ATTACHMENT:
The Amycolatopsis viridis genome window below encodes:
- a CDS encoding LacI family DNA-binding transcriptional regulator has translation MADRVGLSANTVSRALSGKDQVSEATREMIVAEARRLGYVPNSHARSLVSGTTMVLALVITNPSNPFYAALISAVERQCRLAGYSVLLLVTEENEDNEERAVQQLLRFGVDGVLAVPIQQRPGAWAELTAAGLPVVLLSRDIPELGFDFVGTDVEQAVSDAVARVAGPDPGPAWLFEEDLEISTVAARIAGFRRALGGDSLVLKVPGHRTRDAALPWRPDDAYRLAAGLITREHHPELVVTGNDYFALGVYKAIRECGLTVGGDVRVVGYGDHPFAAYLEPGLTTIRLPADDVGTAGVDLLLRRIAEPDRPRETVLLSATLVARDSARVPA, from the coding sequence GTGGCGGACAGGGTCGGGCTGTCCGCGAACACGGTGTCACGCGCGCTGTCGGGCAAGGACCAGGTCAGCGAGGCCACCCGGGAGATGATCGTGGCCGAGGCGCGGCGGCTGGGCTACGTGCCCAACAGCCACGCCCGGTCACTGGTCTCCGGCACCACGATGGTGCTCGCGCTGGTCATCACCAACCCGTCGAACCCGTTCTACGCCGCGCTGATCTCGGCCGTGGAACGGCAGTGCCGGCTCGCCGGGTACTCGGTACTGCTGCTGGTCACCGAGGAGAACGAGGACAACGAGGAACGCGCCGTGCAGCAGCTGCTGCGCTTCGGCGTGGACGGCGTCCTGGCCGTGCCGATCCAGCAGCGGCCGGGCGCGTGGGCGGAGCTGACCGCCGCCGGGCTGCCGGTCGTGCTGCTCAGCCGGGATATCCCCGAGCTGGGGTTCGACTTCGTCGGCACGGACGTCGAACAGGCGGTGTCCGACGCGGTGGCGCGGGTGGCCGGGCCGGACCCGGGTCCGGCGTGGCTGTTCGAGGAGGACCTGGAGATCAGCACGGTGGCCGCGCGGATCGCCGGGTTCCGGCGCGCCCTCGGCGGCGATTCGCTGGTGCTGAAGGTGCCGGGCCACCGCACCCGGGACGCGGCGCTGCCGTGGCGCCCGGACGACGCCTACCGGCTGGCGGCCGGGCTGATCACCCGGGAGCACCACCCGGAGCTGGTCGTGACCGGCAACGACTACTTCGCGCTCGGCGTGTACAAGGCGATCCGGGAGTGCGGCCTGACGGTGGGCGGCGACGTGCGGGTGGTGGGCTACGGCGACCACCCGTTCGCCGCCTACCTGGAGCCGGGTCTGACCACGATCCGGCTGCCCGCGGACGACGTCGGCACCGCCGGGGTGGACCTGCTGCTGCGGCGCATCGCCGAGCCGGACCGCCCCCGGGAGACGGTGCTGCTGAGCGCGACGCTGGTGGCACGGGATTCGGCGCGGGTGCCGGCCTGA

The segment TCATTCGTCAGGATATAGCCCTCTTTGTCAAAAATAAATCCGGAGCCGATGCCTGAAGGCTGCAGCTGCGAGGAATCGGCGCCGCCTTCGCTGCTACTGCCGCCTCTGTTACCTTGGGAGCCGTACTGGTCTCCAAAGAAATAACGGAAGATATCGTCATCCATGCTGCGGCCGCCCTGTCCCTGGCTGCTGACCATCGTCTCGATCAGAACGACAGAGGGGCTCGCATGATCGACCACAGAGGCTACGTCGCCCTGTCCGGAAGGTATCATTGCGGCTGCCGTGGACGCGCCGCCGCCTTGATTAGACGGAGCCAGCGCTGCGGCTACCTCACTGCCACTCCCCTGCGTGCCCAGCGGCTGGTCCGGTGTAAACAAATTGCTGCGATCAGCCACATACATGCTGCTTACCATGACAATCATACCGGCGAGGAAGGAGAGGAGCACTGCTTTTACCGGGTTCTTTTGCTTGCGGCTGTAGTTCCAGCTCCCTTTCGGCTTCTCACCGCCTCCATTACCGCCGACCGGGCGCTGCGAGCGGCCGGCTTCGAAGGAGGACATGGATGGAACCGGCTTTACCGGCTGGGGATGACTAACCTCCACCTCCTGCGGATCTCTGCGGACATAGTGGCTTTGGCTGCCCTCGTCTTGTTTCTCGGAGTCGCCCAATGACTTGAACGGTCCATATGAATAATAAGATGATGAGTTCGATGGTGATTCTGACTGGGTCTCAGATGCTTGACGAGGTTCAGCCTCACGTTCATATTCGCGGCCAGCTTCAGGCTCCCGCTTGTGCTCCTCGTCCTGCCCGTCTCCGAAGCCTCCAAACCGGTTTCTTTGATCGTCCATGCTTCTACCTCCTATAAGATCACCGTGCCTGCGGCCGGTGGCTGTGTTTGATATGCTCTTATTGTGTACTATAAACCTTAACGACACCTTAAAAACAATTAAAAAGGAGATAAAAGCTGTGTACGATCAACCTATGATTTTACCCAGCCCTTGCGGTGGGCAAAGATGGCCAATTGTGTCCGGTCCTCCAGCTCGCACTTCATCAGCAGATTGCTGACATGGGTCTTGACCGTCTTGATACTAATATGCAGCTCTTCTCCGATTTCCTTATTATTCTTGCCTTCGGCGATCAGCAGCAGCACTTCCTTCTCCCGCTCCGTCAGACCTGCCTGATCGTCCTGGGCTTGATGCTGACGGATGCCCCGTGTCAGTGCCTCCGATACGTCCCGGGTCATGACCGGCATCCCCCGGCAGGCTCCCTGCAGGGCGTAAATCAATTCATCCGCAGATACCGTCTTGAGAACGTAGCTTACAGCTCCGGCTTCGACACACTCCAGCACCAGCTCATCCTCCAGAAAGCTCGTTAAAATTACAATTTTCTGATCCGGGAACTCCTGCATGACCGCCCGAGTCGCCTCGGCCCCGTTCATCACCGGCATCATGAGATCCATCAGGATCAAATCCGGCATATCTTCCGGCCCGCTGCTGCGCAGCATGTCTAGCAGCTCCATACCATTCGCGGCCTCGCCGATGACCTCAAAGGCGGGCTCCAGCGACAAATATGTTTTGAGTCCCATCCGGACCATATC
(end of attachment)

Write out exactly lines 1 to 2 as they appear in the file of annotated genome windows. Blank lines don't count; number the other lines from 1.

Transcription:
The Amycolatopsis viridis genome window below encodes:
- a CDS encoding LacI family DNA-binding transcriptional regulator has translation MADRVGLSANTVSRALSGKDQVSEATREMIVAEARRLGYVPNSHARSLVSGTTMVLALVITNPSNPFYAALISAVERQCRLAGYSVLLLVTEENEDNEERAVQQLLRFGVDGVLAVPIQQRPGAWAELTAAGLPVVLLSRDIPELGFDFVGTDVEQAVSDAVARVAGPDPGPAWLFEEDLEISTVAARIAGFRRALGGDSLVLKVPGHRTRDAALPWRPDDAYRLAAGLITREHHPELVVTGNDYFALGVYKAIRECGLTVGGDVRVVGYGDHPFAAYLEPGLTTIRLPADDVGTAGVDLLLRRIAEPDRPRETVLLSATLVARDSARVPA, from the coding sequence GTGGCGGACAGGGTCGGGCTGTCCGCGAACACGGTGTCACGCGCGCTGTCGGGCAAGGACCAGGTCAGCGAGGCCACCCGGGAGATGATCGTGGCCGAGGCGCGGCGGCTGGGCTACGTGCCCAACAGCCACGCCCGGTCACTGGTCTCCGGCACCACGATGGTGCTCGCGCTGGTCATCACCAACCCGTCGAACCCGTTCTACGCCGCGCTGATCTCGGCCGTGGAACGGCAGTGCCGGCTCGCCGGGTACTCGGTACTGCTGCTGGTCACCGAGGAGAACGAGGACAACGAGGAACGCGCCGTGCAGCAGCTGCTGCGCTTCGGCGTGGACGGCGTCCTGGCCGTGCCGATCCAGCAGCGGCCGGGCGCGTGGGCGGAGCTGACCGCCGCCGGGCTGCCGGTCGTGCTGCTCAGCCGGGATATCCCCGAGCTGGGGTTCGACTTCGTCGGCACGGACGTCGAACAGGCGGTGTCCGACGCGGTGGCGCGGGTGGCCGGGCCGGACCCGGGTCCGGCGTGGCTGTTCGAGGAGGACCTGGAGATCAGCACGGTGGCCGCGCGGATCGCCGGGTTCCGGCGCGCCCTCGGCGGCGATTCGCTGGTGCTGAAGGTGCCGGGCCACCGCACCCGGGACGCGGCGCTGCCGTGGCGCCCGGACGACGCCTACCGGCTGGCGGCCGGGCTGATCACCCGGGAGCACCACCCGGAGCTGGTCGTGACCGGCAACGACTACTTCGCGCTCGGCGTGTACAAGGCGATCCGGGAGTGCGGCCTGACGGTGGGCGGCGACGTGCGGGTGGTGGGCTACGGCGACCACCCGTTCGCCGCCTACCTGGAGCCGGGTCTGACCACGATCCGGCTGCCCGCGGACGACGTCGGCACCGCCGGGGTGGACCTGCTGCTGCGGCGCATCGCCGAGCCGGACCGCCCCCGGGAGACGGTGCTGCTGAGCGCGACGCTGGTGGCACGGGATTCGGCGCGGGTGCCGGCCTGA